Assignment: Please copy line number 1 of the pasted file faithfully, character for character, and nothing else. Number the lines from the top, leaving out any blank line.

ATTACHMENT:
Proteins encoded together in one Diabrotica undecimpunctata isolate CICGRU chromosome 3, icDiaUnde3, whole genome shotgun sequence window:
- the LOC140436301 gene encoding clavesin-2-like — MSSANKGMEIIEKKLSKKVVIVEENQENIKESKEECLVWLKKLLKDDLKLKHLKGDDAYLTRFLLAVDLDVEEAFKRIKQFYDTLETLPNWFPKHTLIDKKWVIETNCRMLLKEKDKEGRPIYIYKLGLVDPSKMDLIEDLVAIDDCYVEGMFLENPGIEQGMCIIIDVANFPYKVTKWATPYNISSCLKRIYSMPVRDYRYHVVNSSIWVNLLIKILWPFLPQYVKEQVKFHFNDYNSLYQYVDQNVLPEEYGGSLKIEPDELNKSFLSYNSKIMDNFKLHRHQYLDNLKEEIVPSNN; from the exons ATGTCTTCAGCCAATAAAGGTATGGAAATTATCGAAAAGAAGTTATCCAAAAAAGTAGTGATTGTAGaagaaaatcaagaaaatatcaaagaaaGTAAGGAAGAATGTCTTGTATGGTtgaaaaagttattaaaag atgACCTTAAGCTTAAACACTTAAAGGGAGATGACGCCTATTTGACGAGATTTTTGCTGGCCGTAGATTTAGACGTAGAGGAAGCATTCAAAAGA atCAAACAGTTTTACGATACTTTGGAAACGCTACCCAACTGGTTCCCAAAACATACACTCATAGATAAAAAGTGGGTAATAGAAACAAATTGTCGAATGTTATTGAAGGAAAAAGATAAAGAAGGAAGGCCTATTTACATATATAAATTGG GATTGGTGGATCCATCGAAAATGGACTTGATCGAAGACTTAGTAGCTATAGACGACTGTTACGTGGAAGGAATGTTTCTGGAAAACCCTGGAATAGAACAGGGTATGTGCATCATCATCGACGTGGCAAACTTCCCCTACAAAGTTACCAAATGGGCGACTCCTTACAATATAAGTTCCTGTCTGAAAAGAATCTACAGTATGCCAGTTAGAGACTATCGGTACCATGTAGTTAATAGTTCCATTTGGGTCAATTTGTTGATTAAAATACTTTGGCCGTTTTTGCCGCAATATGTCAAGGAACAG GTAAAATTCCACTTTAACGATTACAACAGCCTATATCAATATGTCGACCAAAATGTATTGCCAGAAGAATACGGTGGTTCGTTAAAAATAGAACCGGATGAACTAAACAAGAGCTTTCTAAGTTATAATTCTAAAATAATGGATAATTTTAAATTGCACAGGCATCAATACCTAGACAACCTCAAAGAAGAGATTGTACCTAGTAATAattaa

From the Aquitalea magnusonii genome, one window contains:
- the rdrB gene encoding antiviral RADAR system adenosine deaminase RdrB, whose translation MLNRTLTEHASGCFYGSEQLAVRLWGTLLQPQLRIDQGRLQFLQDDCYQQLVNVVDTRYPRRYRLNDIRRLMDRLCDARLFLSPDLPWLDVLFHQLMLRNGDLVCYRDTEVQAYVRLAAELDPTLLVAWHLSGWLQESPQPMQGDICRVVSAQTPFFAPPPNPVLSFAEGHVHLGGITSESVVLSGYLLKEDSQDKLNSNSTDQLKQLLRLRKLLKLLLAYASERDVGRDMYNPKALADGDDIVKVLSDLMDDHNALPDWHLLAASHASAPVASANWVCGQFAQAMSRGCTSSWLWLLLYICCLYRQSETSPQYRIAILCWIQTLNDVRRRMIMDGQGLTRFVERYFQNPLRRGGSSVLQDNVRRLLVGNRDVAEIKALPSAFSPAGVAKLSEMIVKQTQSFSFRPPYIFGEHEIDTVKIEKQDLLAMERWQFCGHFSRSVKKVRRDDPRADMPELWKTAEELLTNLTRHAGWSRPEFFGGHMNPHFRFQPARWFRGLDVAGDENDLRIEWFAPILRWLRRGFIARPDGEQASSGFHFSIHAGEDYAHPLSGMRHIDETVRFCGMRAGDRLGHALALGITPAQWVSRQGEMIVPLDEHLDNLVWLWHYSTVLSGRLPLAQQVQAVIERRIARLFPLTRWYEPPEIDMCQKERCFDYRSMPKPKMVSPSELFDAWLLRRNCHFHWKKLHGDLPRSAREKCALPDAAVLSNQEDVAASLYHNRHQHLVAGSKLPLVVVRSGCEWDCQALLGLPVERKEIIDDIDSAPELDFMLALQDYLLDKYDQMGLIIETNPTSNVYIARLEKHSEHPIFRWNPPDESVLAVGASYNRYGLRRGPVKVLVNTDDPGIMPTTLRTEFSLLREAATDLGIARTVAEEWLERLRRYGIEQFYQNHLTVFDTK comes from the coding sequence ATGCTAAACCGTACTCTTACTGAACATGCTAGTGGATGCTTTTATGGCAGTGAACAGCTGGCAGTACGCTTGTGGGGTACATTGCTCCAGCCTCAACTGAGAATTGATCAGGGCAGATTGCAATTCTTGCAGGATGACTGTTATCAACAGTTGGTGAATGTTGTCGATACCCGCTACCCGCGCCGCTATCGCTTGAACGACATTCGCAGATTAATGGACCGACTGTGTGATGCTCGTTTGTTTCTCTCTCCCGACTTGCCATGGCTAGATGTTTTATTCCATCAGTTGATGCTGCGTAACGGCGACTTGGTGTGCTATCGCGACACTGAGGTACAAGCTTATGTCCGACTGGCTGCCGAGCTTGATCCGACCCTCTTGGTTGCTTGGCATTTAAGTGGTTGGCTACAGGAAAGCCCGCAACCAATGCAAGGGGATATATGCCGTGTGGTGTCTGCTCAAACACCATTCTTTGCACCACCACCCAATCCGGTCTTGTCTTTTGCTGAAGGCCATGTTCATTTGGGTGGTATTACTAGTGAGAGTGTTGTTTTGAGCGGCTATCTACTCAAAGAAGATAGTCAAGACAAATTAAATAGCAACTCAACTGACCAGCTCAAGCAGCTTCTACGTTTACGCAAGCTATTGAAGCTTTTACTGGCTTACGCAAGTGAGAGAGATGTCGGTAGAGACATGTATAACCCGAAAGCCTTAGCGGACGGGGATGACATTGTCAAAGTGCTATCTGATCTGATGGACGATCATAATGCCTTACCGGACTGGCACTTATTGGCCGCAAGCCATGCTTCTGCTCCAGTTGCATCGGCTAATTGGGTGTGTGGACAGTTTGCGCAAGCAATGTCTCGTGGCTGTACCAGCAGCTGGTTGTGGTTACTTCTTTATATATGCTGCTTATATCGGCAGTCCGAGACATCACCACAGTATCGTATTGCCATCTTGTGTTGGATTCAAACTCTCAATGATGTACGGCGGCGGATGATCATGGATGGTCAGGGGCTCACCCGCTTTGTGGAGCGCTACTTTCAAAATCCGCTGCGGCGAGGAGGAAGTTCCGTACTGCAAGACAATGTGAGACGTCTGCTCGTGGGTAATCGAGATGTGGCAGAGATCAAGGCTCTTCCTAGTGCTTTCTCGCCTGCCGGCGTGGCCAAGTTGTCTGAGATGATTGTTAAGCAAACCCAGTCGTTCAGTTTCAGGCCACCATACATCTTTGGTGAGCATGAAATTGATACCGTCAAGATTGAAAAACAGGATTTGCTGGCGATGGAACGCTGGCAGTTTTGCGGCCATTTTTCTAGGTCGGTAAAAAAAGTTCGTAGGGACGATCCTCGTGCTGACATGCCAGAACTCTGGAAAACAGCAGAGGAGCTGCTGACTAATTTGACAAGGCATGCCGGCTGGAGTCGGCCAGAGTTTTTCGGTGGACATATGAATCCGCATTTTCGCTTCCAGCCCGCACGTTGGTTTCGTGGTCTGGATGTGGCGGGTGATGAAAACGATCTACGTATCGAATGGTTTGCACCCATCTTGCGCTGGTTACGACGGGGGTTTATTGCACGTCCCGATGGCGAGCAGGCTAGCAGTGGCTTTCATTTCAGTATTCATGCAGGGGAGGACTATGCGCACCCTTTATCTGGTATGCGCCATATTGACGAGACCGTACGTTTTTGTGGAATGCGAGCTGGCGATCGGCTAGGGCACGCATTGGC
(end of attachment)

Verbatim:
Proteins encoded together in one Diabrotica undecimpunctata isolate CICGRU chromosome 3, icDiaUnde3, whole genome shotgun sequence window: